01/11/2011 7:59 PMPosted by DaelynSo...I got bored this evening. I'd been messing around with the calculations for movement speed of a character for a couple days, since characters are rather insanely fast by real-world standard (sustained ~4.2 minute mile in plate gear over rough terrain). I got to looking at the size of the zones, and that lead to me wondering just how big this world we play in is. Well, being an physics/applied math focus, I simply couldn't resist trying to figure it out.

I first started with figuring out how big the world was, on estimate. I used the macro posted on WoWpedia to calculate my speed (it uses the GetUnitSpeed function, which returns the unit (in this case, the player) speed in yards per second). I then flew a route on a slight curve from Booty Bay to the northern coast of Tirisfal Glades, following roughly the route in the screenshot below:

http://img836.imageshack.us/img836/6184/worldmappath.jpg

I used this route because supposedly Northrend, or more precisely Icecrown Citadel, is at or near the northern pole of Azeroth (based on some of the information provided in the mission chain in WC3 where Illidan tries to nuke the place). I used some of the globe images of Azeroth from around the game world to estimate that the southern pole was roughly half the distance from the southern coast of the EK as ICC was from the northern coast. Flying the route took me 9 minutes 39 seconds, which at an the 31.57 yards per second reported by the macro (~65 MPH), is slightly over 10 miles. Estimating that his is roughly half the distance along a great circle of the planet (of which my route is roughly along, if the we assume that only the oceans have been distorted by the projection), gives an estimated pole-to-pole distance of 25 miles, or a 50 mile circumference. This boils down to an 8 mile radius.

Let me repeat that for you: EIGHT MILES. To put that in perspective, Earth is approximately 4000 miles in radius [Wikipedia:Earth], the moon is slightly over 1000[Wikipedia:Moon], and Phobos, one of the asteroid-like moons of Mars, is 7 miles in radius[Wikipedia:Phobos]. To put this another way, driving around the planet at average highway speed would take around 45 minutes, if you could drive directly. You could fly around the planet at average jetliner cruising speed in roughly 5.5 minutes. If a modern jetliner took off going east from the Khaz'Modan air port, it would fly over the airport again before it reached cruising altitude[hypertextbook.com].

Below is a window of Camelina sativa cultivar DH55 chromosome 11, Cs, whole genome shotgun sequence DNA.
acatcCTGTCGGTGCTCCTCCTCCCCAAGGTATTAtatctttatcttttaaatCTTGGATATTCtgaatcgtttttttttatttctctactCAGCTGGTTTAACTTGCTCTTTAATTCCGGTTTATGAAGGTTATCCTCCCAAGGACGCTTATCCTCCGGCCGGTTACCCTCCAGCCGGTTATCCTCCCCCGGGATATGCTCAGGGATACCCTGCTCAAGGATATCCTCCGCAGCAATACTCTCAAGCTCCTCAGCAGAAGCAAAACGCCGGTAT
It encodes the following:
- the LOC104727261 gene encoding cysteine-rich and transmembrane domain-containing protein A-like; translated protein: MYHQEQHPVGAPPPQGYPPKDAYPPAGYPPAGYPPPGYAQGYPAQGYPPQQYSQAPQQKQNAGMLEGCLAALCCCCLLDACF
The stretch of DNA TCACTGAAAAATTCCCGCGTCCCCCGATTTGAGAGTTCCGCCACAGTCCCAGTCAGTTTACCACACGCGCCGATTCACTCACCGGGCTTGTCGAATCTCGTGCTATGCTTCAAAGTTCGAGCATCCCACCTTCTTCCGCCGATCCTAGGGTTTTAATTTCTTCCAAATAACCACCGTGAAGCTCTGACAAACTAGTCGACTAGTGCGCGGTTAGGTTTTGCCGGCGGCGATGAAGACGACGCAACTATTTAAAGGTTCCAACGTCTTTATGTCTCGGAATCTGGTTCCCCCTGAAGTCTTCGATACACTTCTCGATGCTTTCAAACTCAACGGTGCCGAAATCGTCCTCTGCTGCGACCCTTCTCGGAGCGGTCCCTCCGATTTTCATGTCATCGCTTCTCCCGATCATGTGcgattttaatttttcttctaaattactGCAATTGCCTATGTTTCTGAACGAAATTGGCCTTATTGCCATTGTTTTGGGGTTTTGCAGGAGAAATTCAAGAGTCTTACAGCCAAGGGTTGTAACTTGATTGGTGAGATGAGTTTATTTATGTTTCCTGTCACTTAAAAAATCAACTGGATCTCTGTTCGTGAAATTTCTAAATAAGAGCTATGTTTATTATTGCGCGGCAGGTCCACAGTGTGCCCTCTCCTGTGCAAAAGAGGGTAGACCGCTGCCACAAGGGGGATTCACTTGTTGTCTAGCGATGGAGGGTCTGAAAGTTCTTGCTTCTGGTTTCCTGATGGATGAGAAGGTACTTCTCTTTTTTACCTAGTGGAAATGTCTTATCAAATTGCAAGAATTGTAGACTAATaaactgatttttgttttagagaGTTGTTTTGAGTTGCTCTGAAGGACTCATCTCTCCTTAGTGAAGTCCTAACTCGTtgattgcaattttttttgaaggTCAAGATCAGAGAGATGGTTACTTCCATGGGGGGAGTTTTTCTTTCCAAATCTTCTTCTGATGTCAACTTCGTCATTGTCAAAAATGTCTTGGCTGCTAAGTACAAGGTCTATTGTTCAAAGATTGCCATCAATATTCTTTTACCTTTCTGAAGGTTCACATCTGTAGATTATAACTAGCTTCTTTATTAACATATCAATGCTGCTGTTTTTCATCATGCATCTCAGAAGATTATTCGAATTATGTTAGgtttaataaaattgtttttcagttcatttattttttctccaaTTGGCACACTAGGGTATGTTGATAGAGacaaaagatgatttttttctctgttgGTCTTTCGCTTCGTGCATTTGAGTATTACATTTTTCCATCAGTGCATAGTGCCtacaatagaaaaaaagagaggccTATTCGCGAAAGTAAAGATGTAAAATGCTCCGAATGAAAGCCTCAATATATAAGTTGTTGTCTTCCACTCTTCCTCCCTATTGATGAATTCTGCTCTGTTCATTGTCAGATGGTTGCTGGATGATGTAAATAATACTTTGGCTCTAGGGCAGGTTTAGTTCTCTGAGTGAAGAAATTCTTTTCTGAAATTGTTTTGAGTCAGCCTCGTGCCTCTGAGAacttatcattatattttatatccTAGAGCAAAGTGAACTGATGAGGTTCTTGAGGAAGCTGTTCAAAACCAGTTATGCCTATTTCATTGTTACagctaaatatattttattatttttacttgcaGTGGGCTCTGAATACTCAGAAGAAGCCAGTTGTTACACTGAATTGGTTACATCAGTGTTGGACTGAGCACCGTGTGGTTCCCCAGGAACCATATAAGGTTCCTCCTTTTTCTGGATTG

Now, being the physics student I am, my next thought was gravity. Azeroth possesses roughly Earth standard gravity. Falling speed can't be measured by the macro (just returns 0%), but is faster than epic flying by a good amount. I did some rough testing in Stormwind by timing how long it took me to fly up to the flight roof (310% mount with Mount Up, so 451% speed), and I fell (including the ~1 second acceleration time) in roughly 60-70% of the time it took to fly up. That gives a terminal velocity of about 110 mph, pretty close to the 120 mph it is on Earth [hypertextbook.com]. Based on this, I'm estimating similar gravity. Now, an object the size of Azeroth, possessing roughly the same density as Earth, would have a surface gravity of roughly 1/250000th of Earth's (~0.0000039 m/s^2). Since we're assuming a similar gravity, that means that mass of Azeroth must be approximately 250000 times that of Earth's. Earth has a mean density of 5.515 g/cm^3 [Wikipedia:Earth], or 5515 Kg/m^3. Azeroth therefore must have an average density of roughly 1.38 * 10^9 Kg/m^3. 1E9 Kg/m^3 is roughly the density of a white dwarf star [Wikipedia:Density]. Since Azeroth obviously doesn't have a surface temperature of a few thousand Kelvin, the density must not be uniform.